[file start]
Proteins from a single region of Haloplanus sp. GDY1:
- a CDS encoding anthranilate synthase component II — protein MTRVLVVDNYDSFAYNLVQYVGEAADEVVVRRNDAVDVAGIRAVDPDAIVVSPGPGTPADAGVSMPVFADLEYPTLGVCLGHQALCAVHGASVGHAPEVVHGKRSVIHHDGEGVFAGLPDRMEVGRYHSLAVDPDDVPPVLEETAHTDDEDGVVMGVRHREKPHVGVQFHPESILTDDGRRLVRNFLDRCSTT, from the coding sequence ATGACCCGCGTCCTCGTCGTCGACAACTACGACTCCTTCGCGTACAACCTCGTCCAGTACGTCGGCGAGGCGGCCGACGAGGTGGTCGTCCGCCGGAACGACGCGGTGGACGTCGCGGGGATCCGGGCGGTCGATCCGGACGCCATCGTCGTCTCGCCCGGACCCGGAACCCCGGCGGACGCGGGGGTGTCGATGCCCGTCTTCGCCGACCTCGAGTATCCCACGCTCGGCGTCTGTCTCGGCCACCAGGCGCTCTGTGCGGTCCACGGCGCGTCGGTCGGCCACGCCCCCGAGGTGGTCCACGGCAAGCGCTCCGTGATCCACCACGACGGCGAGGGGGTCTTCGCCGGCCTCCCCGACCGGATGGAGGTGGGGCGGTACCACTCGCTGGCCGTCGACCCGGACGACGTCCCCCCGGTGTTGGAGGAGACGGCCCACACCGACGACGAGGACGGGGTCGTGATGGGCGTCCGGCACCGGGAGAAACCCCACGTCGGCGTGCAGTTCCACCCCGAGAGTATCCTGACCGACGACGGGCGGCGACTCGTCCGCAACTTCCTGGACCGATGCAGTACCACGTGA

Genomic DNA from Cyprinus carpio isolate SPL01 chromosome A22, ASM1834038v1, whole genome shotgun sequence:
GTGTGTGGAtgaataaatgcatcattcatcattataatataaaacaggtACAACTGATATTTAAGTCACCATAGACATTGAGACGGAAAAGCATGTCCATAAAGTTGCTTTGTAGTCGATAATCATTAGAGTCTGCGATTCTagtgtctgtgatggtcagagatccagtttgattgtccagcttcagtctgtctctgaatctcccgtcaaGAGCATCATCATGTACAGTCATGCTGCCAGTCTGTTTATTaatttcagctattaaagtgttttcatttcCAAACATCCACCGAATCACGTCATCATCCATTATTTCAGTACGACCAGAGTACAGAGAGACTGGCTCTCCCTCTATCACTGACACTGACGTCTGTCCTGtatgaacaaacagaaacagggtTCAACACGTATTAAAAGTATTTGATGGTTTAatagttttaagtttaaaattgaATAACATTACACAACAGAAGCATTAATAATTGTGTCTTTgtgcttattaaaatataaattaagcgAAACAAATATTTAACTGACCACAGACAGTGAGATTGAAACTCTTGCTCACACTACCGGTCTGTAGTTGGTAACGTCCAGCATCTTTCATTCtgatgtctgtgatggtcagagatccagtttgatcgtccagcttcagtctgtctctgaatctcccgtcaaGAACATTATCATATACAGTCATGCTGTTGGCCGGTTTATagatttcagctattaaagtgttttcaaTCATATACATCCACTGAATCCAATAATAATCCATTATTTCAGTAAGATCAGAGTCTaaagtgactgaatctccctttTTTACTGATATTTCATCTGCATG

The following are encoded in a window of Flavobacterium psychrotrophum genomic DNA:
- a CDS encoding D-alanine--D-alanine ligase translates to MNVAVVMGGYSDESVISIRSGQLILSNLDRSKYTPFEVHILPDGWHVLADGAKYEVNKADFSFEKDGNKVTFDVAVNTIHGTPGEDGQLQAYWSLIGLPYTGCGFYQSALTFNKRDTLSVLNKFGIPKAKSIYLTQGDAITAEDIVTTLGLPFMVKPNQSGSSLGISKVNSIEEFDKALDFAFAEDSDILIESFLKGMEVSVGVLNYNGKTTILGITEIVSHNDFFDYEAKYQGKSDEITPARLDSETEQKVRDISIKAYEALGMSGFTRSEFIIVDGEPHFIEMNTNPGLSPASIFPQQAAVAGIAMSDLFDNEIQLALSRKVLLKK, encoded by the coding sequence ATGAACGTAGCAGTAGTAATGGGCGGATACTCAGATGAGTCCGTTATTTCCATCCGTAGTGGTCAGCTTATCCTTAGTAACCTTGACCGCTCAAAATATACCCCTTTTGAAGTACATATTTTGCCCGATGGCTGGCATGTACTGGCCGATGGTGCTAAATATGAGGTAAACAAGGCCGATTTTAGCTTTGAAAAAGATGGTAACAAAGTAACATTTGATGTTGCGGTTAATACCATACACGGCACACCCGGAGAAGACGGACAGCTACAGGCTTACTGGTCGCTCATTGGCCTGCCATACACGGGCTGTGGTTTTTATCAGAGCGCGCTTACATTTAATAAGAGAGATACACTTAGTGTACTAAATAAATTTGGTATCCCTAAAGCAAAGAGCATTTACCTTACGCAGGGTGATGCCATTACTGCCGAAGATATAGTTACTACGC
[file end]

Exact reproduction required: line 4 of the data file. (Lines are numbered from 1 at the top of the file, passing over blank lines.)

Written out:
GTGTGTGGAtgaataaatgcatcattcatcattataatataaaacaggtACAACTGATATTTAAGTCACCATAGACATTGAGACGGAAAAGCATGTCCATAAAGTTGCTTTGTAGTCGATAATCATTAGAGTCTGCGATTCTagtgtctgtgatggtcagagatccagtttgattgtccagcttcagtctgtctctgaatctcccgtcaaGAGCATCATCATGTACAGTCATGCTGCCAGTCTGTTTATTaatttcagctattaaagtgttttcatttcCAAACATCCACCGAATCACGTCATCATCCATTATTTCAGTACGACCAGAGTACAGAGAGACTGGCTCTCCCTCTATCACTGACACTGACGTCTGTCCTGtatgaacaaacagaaacagggtTCAACACGTATTAAAAGTATTTGATGGTTTAatagttttaagtttaaaattgaATAACATTACACAACAGAAGCATTAATAATTGTGTCTTTgtgcttattaaaatataaattaagcgAAACAAATATTTAACTGACCACAGACAGTGAGATTGAAACTCTTGCTCACACTACCGGTCTGTAGTTGGTAACGTCCAGCATCTTTCATTCtgatgtctgtgatggtcagagatccagtttgatcgtccagcttcagtctgtctctgaatctcccgtcaaGAACATTATCATATACAGTCATGCTGTTGGCCGGTTTATagatttcagctattaaagtgttttcaaTCATATACATCCACTGAATCCAATAATAATCCATTATTTCAGTAAGATCAGAGTCTaaagtgactgaatctccctttTTTACTGATATTTCATCTGCATG